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How the Comey memo could lead to Trump's impeachment

Just one day after national security adviser Michael Flynn resigned his post in February amid an outcry over his ties to Russia, President Donald Trump reportedly called ex-FBI Director James Comey into the Oval Office with a request.

“I hope you can see your way clear to letting this go, to letting Flynn go,” Trump said, according to a memo that Comey allegedly wrote right after the meeting, which was uncovered Tuesday by the New York Times and whose existence VICE News has confirmed. “He is a good guy. I hope you can let this go.”


This memo appears to be the strongest evidence yet that Trump sought to interfere with a federal investigation into his campaign’s ties to Russia, and in the process perhaps committed obstruction of justice – an offense for which he could face impeachment. But, legal experts warn, the government will likely need more evidence before that process can begin.

The main question facing those seeking impeachment, legal analysts say, is determining whether Trump acted with intent. According to the U.S. Attorneys’ Manual, the government must show that Trump “corruptly endeavored to influence, obstruct, or impede the due and proper administration of the law.” And that could be difficult.

“Everything depends on intent, and it seems unlikely,” says Michael McConnell, director of the Constitutional Law Center at Stanford Law School. But he added, “When I say unlikely, I don’t mean impossible.”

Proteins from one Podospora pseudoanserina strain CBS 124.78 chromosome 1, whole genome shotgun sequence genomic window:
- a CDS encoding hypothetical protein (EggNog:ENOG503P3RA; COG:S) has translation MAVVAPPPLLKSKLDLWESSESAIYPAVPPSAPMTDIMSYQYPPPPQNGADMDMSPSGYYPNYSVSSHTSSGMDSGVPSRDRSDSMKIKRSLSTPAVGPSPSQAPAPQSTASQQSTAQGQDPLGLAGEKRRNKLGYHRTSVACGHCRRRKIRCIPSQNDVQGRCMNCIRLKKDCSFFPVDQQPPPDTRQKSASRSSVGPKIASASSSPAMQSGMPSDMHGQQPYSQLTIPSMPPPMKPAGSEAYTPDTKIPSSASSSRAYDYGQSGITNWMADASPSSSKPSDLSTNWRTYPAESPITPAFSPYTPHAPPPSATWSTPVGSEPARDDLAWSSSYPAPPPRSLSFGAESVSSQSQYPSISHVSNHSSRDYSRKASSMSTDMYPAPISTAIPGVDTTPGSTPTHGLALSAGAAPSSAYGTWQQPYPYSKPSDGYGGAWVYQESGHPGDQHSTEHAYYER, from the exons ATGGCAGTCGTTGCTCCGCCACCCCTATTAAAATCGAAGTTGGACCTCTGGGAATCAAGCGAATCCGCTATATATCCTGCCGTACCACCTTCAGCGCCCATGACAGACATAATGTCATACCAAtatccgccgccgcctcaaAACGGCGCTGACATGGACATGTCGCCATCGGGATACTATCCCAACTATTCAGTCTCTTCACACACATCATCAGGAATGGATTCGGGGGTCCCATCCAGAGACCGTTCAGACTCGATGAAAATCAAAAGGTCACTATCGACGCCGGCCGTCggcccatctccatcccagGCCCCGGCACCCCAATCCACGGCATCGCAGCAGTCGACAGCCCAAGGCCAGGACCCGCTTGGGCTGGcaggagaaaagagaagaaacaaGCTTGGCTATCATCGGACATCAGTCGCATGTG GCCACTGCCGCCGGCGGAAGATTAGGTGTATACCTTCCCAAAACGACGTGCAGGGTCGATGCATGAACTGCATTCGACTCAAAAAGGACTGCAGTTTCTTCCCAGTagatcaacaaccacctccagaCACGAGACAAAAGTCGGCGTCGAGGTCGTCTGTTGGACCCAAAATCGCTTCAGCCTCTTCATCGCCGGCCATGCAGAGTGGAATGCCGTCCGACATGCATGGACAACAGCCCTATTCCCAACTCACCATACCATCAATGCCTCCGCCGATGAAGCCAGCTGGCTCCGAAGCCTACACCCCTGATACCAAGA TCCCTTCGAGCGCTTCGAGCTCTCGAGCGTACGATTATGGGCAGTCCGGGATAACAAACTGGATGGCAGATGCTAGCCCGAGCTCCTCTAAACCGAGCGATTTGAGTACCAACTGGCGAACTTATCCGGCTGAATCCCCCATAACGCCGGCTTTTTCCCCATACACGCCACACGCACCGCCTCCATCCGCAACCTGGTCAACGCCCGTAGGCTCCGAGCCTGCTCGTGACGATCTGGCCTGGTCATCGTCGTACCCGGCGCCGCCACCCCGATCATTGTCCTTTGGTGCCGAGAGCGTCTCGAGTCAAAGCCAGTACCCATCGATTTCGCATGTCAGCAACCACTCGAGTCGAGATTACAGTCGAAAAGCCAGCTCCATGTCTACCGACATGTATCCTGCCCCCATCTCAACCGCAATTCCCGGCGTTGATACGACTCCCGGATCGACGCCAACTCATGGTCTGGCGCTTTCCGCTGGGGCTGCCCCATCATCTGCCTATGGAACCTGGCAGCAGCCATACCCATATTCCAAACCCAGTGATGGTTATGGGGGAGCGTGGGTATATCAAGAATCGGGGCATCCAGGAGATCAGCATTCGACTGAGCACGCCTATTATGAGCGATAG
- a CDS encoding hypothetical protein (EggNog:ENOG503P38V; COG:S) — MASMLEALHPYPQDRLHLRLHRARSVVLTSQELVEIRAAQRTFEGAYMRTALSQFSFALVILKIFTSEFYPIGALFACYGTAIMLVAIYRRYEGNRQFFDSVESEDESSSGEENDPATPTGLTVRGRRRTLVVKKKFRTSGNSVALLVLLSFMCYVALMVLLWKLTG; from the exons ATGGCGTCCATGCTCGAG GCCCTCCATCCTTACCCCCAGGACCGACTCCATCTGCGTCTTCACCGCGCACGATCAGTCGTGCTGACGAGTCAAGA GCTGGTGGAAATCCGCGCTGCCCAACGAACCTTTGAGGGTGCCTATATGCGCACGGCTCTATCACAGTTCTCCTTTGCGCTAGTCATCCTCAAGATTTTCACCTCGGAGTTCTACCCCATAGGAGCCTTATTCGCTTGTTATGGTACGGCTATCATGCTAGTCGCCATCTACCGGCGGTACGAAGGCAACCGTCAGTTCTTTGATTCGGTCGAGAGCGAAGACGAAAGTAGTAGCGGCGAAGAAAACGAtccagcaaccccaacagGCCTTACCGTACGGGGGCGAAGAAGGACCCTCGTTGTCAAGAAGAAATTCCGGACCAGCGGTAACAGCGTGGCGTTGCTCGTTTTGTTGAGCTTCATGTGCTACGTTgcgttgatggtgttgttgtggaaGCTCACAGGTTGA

Ironically, while Trump’s shifting explanations into why he fired Comey last week have damaged his credibility and that of his officials, these inconsistencies could actually help his case against obstruction because they mean “proving [Trump’s] precise mind beyond a reasonable doubt might be very tricky,” writers at the Lawfare blog point out.

In his letter firing Comey, Trump said he was terminating the FBI director after recommendations from Attorney General Jeff Sessions and Deputy Attorney General Rod Rosenstein. But he later told NBC’s Lester Holt that he planned to fire Comey “regardless of [Rosenstein’s] memo.” Trump added that the federal investigation into Russia played a role in his decision, saying, “When I decided to just do it, I said to myself, I said, ‘You know, this Russia thing with Trump and Russia is a made-up story. It’s an excuse by the Democrats for having lost an election that they should have won.’”


Trump’s comments linking Comey’s firing to the investigation into Russian interference in the 2016 election could be used to prove his intent to obstruct justice, former federal prosecutor Barak Cohen told the Washington Post. The government might also look closely at Trump’s admission that he repeatedly asked Comey to reassure him that he was not under investigation, and at his calling the inquiry “fake news,” since this pattern of behavior may suggest that Trump wants to undermine the investigation.